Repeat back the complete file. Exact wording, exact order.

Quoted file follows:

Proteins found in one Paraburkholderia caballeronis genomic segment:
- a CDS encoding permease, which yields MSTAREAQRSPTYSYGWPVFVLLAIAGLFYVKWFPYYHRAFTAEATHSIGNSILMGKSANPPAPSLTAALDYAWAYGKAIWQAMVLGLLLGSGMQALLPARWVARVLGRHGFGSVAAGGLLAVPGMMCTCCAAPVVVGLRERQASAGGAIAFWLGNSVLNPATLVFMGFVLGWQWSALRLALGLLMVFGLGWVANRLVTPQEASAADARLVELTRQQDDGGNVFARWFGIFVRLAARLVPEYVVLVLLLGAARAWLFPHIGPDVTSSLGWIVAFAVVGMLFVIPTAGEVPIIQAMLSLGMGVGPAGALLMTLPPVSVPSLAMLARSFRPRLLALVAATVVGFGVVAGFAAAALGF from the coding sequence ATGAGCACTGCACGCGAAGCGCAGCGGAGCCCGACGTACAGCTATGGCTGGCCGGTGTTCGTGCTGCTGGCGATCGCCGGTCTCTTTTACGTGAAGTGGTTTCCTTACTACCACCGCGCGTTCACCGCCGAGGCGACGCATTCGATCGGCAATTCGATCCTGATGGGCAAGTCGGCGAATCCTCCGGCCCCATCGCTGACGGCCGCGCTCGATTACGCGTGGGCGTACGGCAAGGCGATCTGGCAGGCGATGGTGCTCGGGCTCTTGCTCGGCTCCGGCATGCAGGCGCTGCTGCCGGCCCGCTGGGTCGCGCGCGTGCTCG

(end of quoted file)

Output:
Proteins found in one Paraburkholderia caballeronis genomic segment:
- a CDS encoding permease, which yields MSTAREAQRSPTYSYGWPVFVLLAIAGLFYVKWFPYYHRAFTAEATHSIGNSILMGKSANPPAPSLTAALDYAWAYGKAIWQAMVLGLLLGSGMQALLPARWVARVLGRHGFGSVAAGGLLAVPGMMCTCCAAPVVVGLRERQASAGGAIAFWLGNSVLNPATLVFMGFVLGWQWSALRLALGLLMVFGLGWVANRLVTPQEASAADARLVELTRQQDDGGNVFARWFGIFVRLAARLVPEYVVLVLLLGAARAWLFPHIGPDVTSSLGWIVAFAVVGMLFVIPTAGEVPIIQAMLSLGMGVGPAGALLMTLPPVSVPSLAMLARSFRPRLLALVAATVVGFGVVAGFAAAALGF from the coding sequence ATGAGCACTGCACGCGAAGCGCAGCGGAGCCCGACGTACAGCTATGGCTGGCCGGTGTTCGTGCTGCTGGCGATCGCCGGTCTCTTTTACGTGAAGTGGTTTCCTTACTACCACCGCGCGTTCACCGCCGAGGCGACGCATTCGATCGGCAATTCGATCCTGATGGGCAAGTCGGCGAATCCTCCGGCCCCATCGCTGACGGCCGCGCTCGATTACGCGTGGGCGTACGGCAAGGCGATCTGGCAGGCGATGGTGCTCGGGCTCTTGCTCGGCTCCGGCATGCAGGCGCTGCTGCCGGCCCGCTGGGTCGCGCGCGTGCTCG